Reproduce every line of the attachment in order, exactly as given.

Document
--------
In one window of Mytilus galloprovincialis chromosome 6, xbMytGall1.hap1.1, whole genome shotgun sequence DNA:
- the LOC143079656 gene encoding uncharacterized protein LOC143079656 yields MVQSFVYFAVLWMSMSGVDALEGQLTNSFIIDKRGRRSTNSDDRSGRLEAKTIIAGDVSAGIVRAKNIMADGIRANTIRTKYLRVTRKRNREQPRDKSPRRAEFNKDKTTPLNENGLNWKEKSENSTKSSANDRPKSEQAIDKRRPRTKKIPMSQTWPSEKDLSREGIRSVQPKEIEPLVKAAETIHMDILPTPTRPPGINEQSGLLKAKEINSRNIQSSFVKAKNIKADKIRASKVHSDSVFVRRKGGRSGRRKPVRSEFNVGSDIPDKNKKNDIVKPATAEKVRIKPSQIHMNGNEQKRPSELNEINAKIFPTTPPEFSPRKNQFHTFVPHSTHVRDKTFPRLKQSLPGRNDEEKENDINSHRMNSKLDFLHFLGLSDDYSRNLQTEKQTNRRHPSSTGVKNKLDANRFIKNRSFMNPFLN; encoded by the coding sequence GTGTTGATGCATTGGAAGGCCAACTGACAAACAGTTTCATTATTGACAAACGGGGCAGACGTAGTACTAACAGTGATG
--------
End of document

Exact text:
In one window of Mytilus galloprovincialis chromosome 6, xbMytGall1.hap1.1, whole genome shotgun sequence DNA:
- the LOC143079656 gene encoding uncharacterized protein LOC143079656 yields MVQSFVYFAVLWMSMSGVDALEGQLTNSFIIDKRGRRSTNSDDRSGRLEAKTIIAGDVSAGIVRAKNIMADGIRANTIRTKYLRVTRKRNREQPRDKSPRRAEFNKDKTTPLNENGLNWKEKSENSTKSSANDRPKSEQAIDKRRPRTKKIPMSQTWPSEKDLSREGIRSVQPKEIEPLVKAAETIHMDILPTPTRPPGINEQSGLLKAKEINSRNIQSSFVKAKNIKADKIRASKVHSDSVFVRRKGGRSGRRKPVRSEFNVGSDIPDKNKKNDIVKPATAEKVRIKPSQIHMNGNEQKRPSELNEINAKIFPTTPPEFSPRKNQFHTFVPHSTHVRDKTFPRLKQSLPGRNDEEKENDINSHRMNSKLDFLHFLGLSDDYSRNLQTEKQTNRRHPSSTGVKNKLDANRFIKNRSFMNPFLN; encoded by the coding sequence GTGTTGATGCATTGGAAGGCCAACTGACAAACAGTTTCATTATTGACAAACGGGGCAGACGTAGTACTAACAGTGATG